Friday, May 16, 2008

Il Governo della Paura

Yes the rumors are true, Governing through Crime, will shortly be out in an Italian edition, translated by the brilliant Alessandro di Giorgi (hopefully some of it rubbed off on my prose) Professor of Justice Studies at San Jose State University.

As if to celebrate, the new Italian government headed by Silvio Berlusconi, has launched a crackdown on "illegal immigrants" who are popularly blamed for much crime in Italy today. Sweeping through shanty towns police arrested hundreds of immigrants, most of whom were swiftly deported with little or no legal process. (See Elizabeth Blumenthal's reporting in the NYTimes). As di Giorgi argues in his important book on the logics of contemporary penal repression, Political Economy of Punishment: Perspectives on post-Fordism and Penal Politics (Ashgate, 2006), immigrants, especially non-western immigrants, stand at the core of the fear based efforts to recast governance in Europe.

But whether criminals, or immigrants, or criminal immigrants, the governance logic of arbitrary power in the name of the victims is the same. As a Berlusconi spokesperson said of the crack down (which almost certainly violates Italy's obligations under the European Convention on Human Rights):

“The anti-immigrant sweep was a positive thing because that’s what people want,” said Umberto Bossi, the minister of institutional reforms and federalism. “People ask us for safety, and we must give it to them.”

1 comment:

degiorgi said...

Well, many thanks to Jonathan for his nice words. Translating "Governing through crime" has been a great pleasure, and very soon Italian readers will have something important to read and reflect on.

Meanwhile, it seems that the book will be out exactly at the same time as the new anti-crime legislation drafted by the "Berlusconi III" government. And it's worth mentioning that - in a clearly populist gesture - the first council of ministers was held in Naples. Naples is the town where much of the anti-immigrants mobs took place, together with ongoing demonstrations (and riots) against the trash accumulating in the streets, due to structural inefficiencies and long term criminal infiltrations in the municipal agencies in charge of recycling and disposal.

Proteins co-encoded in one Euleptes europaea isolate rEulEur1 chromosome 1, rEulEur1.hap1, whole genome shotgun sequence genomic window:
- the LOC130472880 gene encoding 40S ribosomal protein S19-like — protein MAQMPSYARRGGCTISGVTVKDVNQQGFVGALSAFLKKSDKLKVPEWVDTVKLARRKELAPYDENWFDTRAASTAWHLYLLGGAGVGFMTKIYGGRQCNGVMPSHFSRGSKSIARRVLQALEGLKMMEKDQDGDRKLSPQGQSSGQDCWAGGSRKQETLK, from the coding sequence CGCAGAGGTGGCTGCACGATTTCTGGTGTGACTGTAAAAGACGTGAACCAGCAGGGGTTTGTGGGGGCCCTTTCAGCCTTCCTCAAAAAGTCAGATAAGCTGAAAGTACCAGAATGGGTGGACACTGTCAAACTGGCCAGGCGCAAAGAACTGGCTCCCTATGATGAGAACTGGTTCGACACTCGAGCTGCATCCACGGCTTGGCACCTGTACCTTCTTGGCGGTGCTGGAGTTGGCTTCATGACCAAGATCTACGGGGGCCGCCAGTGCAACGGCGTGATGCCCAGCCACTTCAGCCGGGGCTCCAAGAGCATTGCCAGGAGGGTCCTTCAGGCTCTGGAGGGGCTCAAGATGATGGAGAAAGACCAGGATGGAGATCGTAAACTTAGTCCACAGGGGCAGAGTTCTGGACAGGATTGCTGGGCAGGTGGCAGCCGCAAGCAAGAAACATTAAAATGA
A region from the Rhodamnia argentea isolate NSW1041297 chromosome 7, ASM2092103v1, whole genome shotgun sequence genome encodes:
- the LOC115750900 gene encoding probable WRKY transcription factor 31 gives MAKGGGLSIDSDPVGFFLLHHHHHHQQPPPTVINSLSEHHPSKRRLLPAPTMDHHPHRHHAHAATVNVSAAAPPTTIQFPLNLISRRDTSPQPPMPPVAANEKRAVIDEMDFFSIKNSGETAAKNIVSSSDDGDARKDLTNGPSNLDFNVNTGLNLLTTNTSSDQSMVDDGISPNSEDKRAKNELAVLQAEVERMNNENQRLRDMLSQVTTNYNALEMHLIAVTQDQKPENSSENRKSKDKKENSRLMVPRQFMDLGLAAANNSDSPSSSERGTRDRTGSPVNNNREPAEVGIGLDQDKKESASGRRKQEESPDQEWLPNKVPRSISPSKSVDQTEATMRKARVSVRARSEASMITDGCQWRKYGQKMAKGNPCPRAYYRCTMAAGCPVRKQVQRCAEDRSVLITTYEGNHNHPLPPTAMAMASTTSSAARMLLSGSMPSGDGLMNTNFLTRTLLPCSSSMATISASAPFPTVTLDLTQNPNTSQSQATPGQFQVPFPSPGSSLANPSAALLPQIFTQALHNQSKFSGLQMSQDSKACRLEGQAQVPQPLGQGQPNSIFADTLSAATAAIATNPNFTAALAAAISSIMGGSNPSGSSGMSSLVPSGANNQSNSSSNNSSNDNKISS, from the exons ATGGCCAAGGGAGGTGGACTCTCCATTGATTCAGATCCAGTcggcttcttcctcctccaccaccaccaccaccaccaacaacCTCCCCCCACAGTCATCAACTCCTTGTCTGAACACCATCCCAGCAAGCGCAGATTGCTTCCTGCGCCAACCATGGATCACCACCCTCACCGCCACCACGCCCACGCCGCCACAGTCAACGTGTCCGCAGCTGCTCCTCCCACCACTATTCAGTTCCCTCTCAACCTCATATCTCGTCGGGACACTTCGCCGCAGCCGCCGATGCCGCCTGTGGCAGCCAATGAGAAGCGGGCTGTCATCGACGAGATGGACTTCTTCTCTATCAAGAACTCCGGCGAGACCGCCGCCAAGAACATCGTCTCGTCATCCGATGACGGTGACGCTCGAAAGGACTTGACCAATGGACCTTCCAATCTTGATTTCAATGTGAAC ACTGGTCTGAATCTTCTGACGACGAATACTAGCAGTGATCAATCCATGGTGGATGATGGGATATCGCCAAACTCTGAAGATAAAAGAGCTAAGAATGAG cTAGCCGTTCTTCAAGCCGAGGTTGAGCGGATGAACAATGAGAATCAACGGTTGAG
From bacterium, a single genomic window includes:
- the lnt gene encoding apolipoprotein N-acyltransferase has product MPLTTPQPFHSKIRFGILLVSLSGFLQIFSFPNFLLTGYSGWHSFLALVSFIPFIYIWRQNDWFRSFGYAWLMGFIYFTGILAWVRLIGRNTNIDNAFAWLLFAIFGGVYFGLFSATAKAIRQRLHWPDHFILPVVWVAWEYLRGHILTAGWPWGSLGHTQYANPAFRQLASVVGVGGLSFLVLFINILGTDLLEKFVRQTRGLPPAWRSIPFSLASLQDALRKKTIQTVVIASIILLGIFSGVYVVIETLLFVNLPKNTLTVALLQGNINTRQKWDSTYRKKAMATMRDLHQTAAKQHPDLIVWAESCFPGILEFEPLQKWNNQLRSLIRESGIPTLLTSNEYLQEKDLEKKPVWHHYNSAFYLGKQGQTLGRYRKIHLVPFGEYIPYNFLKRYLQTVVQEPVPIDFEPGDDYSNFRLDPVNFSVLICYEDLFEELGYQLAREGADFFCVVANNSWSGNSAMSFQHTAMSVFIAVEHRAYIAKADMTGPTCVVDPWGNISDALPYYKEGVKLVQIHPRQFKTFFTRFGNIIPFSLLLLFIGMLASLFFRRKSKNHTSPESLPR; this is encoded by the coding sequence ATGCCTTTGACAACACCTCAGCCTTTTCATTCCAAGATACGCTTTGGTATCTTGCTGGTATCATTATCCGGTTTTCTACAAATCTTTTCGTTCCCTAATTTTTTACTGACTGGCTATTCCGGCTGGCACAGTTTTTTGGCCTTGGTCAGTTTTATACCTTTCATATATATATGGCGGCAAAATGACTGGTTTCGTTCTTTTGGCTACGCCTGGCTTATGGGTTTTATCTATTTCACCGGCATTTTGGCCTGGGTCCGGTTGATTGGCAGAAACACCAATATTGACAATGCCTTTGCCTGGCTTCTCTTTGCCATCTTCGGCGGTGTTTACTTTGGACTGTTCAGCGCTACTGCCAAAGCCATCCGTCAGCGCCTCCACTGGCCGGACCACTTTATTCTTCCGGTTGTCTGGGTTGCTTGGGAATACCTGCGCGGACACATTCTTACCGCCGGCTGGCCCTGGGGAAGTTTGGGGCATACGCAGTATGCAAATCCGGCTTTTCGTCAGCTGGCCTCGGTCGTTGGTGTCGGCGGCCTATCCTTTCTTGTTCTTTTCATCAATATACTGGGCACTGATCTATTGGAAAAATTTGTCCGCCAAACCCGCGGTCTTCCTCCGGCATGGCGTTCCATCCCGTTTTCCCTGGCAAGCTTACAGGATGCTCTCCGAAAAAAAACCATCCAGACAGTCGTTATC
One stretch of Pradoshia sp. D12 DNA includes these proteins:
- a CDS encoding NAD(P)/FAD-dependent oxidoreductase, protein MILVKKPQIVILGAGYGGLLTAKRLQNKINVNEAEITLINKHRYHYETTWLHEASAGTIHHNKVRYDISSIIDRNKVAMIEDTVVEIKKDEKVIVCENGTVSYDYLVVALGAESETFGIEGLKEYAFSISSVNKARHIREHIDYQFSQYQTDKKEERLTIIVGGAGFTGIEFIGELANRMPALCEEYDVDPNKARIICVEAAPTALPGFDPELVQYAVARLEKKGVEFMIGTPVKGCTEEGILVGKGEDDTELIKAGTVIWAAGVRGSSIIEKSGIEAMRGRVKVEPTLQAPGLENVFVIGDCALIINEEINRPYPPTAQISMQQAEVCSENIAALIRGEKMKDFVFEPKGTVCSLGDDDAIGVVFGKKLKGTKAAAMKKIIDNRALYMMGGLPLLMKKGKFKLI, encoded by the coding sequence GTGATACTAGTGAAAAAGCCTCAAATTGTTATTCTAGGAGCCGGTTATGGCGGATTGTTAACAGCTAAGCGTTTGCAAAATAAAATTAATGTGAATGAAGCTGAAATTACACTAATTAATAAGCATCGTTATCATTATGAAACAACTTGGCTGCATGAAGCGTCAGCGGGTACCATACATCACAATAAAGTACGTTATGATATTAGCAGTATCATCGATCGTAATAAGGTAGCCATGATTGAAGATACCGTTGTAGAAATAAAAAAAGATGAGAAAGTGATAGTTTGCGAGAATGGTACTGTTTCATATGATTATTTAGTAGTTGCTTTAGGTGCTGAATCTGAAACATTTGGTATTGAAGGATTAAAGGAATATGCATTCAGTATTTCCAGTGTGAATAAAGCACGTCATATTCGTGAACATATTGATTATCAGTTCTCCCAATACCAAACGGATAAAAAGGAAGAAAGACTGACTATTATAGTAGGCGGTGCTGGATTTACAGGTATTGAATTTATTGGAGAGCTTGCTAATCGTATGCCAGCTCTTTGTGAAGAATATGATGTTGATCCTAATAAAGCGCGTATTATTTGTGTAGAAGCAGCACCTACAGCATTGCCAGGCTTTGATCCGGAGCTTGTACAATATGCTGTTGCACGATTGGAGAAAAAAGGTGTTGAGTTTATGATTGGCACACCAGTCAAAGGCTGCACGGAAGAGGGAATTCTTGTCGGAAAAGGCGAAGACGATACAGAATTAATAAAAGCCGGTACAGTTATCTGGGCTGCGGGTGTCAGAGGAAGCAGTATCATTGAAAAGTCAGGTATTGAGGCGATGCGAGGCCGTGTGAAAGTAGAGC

Among the new measures soon to be introduced: 1) illegal immigration will become a crime in itself, punishable with imprisonment (4 months to 6 years in prison); 2) The maximum period of administrative detention for undocumented immigrants will be extended from the current 60 days to 18 months; 3) Any prison sentence will be extended by 1/3 whenever the crime is committed by an "illegal immigrant".
Last but not least, the Italian government is trying to find ways to suspend the Schengen Treaty (which regulates the free circulation of European citizens within the borders of the EU), in order to be able to deport Romanian immigrants - who are in every respect European citizens since 2007, but have been systematically depicted by Berlusconi's media as lawless and dangerous "gipsies" who endanger the quality of life in our cities - based on their dangerousness for public order and national security.
All this, while what remained of the left has disappeared from the Italian parliament (also due to an ill-conceived electoral law), so that now any opposition to the neo-fascist "center-right" coalition (on such issues as abortion, medically assisted procreation, gay/lesbian marriage, immigration policies, etc.) is entirely in the hands of a center-center coalition strongly influenced by the Church.

It would be really difficult to imagine a better time for publishing Jonathan's book in Italy...